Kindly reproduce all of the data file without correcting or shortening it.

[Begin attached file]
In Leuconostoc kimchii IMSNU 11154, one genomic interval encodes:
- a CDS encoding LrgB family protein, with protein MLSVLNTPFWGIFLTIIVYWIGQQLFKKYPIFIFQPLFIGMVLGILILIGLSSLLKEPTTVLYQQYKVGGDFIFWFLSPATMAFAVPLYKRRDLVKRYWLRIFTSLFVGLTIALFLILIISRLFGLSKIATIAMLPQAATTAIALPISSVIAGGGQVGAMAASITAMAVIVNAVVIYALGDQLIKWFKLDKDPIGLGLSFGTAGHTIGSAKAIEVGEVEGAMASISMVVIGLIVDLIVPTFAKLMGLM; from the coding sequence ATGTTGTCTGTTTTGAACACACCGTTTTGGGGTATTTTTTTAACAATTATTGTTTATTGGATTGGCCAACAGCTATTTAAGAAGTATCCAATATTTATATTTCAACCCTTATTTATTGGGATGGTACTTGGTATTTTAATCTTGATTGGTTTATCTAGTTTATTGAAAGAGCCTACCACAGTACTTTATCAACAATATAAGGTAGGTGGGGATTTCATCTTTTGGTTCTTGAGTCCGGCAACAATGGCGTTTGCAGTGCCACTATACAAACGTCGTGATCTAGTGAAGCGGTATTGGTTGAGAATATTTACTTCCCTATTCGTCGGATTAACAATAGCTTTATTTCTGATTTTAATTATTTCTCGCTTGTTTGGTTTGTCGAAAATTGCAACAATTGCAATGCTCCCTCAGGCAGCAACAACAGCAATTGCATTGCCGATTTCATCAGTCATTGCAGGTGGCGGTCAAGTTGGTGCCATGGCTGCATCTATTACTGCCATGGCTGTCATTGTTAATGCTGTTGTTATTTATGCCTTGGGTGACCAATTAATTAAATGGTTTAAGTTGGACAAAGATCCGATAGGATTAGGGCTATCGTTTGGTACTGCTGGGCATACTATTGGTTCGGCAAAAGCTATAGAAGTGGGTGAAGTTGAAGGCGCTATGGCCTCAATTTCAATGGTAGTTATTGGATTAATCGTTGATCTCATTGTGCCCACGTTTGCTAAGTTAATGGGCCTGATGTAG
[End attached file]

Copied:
In Leuconostoc kimchii IMSNU 11154, one genomic interval encodes:
- a CDS encoding LrgB family protein, with protein MLSVLNTPFWGIFLTIIVYWIGQQLFKKYPIFIFQPLFIGMVLGILILIGLSSLLKEPTTVLYQQYKVGGDFIFWFLSPATMAFAVPLYKRRDLVKRYWLRIFTSLFVGLTIALFLILIISRLFGLSKIATIAMLPQAATTAIALPISSVIAGGGQVGAMAASITAMAVIVNAVVIYALGDQLIKWFKLDKDPIGLGLSFGTAGHTIGSAKAIEVGEVEGAMASISMVVIGLIVDLIVPTFAKLMGLM; from the coding sequence ATGTTGTCTGTTTTGAACACACCGTTTTGGGGTATTTTTTTAACAATTATTGTTTATTGGATTGGCCAACAGCTATTTAAGAAGTATCCAATATTTATATTTCAACCCTTATTTATTGGGATGGTACTTGGTATTTTAATCTTGATTGGTTTATCTAGTTTATTGAAAGAGCCTACCACAGTACTTTATCAACAATATAAGGTAGGTGGGGATTTCATCTTTTGGTTCTTGAGTCCGGCAACAATGGCGTTTGCAGTGCCACTATACAAACGTCGTGATCTAGTGAAGCGGTATTGGTTGAGAATATTTACTTCCCTATTCGTCGGATTAACAATAGCTTTATTTCTGATTTTAATTATTTCTCGCTTGTTTGGTTTGTCGAAAATTGCAACAATTGCAATGCTCCCTCAGGCAGCAACAACAGCAATTGCATTGCCGATTTCATCAGTCATTGCAGGTGGCGGTCAAGTTGGTGCCATGGCTGCATCTATTACTGCCATGGCTGTCATTGTTAATGCTGTTGTTATTTATGCCTTGGGTGACCAATTAATTAAATGGTTTAAGTTGGACAAAGATCCGATAGGATTAGGGCTATCGTTTGGTACTGCTGGGCATACTATTGGTTCGGCAAAAGCTATAGAAGTGGGTGAAGTTGAAGGCGCTATGGCCTCAATTTCAATGGTAGTTATTGGATTAATCGTTGATCTCATTGTGCCCACGTTTGCTAAGTTAATGGGCCTGATGTAG